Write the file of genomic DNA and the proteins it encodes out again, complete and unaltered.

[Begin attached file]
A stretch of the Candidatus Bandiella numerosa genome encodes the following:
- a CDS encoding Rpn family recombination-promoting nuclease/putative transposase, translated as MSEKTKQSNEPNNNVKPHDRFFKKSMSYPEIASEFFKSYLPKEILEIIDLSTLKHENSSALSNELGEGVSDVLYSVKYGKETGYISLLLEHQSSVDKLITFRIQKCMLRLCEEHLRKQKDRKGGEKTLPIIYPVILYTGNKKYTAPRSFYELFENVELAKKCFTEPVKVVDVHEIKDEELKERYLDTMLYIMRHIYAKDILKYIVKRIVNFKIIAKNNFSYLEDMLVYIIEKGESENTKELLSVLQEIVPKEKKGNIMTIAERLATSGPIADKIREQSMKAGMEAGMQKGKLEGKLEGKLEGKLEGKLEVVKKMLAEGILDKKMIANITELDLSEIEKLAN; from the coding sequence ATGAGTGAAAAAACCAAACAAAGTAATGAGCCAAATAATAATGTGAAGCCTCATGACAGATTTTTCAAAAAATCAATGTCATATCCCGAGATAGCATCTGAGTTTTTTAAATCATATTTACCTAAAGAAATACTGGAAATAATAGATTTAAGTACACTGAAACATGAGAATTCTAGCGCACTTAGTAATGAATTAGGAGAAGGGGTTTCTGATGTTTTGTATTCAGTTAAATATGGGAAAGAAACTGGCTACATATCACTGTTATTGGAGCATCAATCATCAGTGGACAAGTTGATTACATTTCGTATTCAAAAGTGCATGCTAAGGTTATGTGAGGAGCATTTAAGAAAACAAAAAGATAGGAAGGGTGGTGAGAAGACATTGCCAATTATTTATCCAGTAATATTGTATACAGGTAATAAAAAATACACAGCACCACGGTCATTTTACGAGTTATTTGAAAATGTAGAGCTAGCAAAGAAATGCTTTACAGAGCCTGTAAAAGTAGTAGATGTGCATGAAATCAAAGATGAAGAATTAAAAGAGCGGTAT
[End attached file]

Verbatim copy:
A stretch of the Candidatus Bandiella numerosa genome encodes the following:
- a CDS encoding Rpn family recombination-promoting nuclease/putative transposase, translated as MSEKTKQSNEPNNNVKPHDRFFKKSMSYPEIASEFFKSYLPKEILEIIDLSTLKHENSSALSNELGEGVSDVLYSVKYGKETGYISLLLEHQSSVDKLITFRIQKCMLRLCEEHLRKQKDRKGGEKTLPIIYPVILYTGNKKYTAPRSFYELFENVELAKKCFTEPVKVVDVHEIKDEELKERYLDTMLYIMRHIYAKDILKYIVKRIVNFKIIAKNNFSYLEDMLVYIIEKGESENTKELLSVLQEIVPKEKKGNIMTIAERLATSGPIADKIREQSMKAGMEAGMQKGKLEGKLEGKLEGKLEGKLEVVKKMLAEGILDKKMIANITELDLSEIEKLAN; from the coding sequence ATGAGTGAAAAAACCAAACAAAGTAATGAGCCAAATAATAATGTGAAGCCTCATGACAGATTTTTCAAAAAATCAATGTCATATCCCGAGATAGCATCTGAGTTTTTTAAATCATATTTACCTAAAGAAATACTGGAAATAATAGATTTAAGTACACTGAAACATGAGAATTCTAGCGCACTTAGTAATGAATTAGGAGAAGGGGTTTCTGATGTTTTGTATTCAGTTAAATATGGGAAAGAAACTGGCTACATATCACTGTTATTGGAGCATCAATCATCAGTGGACAAGTTGATTACATTTCGTATTCAAAAGTGCATGCTAAGGTTATGTGAGGAGCATTTAAGAAAACAAAAAGATAGGAAGGGTGGTGAGAAGACATTGCCAATTATTTATCCAGTAATATTGTATACAGGTAATAAAAAATACACAGCACCACGGTCATTTTACGAGTTATTTGAAAATGTAGAGCTAGCAAAGAAATGCTTTACAGAGCCTGTAAAAGTAGTAGATGTGCATGAAATCAAAGATGAAGAATTAAAAGAGCGGTAT